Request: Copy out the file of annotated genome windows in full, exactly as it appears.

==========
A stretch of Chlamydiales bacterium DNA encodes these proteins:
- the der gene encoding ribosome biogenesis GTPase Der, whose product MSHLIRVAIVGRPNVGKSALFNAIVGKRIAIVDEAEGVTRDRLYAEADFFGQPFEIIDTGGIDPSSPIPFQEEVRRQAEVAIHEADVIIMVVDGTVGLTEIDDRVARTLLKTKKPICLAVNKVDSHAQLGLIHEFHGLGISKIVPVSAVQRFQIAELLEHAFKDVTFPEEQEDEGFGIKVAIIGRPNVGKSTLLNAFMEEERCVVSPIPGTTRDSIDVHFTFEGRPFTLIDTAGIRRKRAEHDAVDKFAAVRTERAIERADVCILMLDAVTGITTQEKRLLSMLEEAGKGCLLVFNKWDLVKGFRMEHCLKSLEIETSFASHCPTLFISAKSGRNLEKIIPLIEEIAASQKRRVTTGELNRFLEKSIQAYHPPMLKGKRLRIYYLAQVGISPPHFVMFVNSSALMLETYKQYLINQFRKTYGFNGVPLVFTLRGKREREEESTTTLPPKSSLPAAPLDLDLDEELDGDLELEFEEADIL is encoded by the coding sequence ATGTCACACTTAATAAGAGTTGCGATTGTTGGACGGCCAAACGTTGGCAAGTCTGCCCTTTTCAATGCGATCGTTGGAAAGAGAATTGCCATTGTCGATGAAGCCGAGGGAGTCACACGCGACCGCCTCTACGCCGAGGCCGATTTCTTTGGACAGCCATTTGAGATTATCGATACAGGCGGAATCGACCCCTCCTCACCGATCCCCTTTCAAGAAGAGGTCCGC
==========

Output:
A stretch of Chlamydiales bacterium DNA encodes these proteins:
- the der gene encoding ribosome biogenesis GTPase Der, whose product MSHLIRVAIVGRPNVGKSALFNAIVGKRIAIVDEAEGVTRDRLYAEADFFGQPFEIIDTGGIDPSSPIPFQEEVRRQAEVAIHEADVIIMVVDGTVGLTEIDDRVARTLLKTKKPICLAVNKVDSHAQLGLIHEFHGLGISKIVPVSAVQRFQIAELLEHAFKDVTFPEEQEDEGFGIKVAIIGRPNVGKSTLLNAFMEEERCVVSPIPGTTRDSIDVHFTFEGRPFTLIDTAGIRRKRAEHDAVDKFAAVRTERAIERADVCILMLDAVTGITTQEKRLLSMLEEAGKGCLLVFNKWDLVKGFRMEHCLKSLEIETSFASHCPTLFISAKSGRNLEKIIPLIEEIAASQKRRVTTGELNRFLEKSIQAYHPPMLKGKRLRIYYLAQVGISPPHFVMFVNSSALMLETYKQYLINQFRKTYGFNGVPLVFTLRGKREREEESTTTLPPKSSLPAAPLDLDLDEELDGDLELEFEEADIL is encoded by the coding sequence ATGTCACACTTAATAAGAGTTGCGATTGTTGGACGGCCAAACGTTGGCAAGTCTGCCCTTTTCAATGCGATCGTTGGAAAGAGAATTGCCATTGTCGATGAAGCCGAGGGAGTCACACGCGACCGCCTCTACGCCGAGGCCGATTTCTTTGGACAGCCATTTGAGATTATCGATACAGGCGGAATCGACCCCTCCTCACCGATCCCCTTTCAAGAAGAGGTCCGC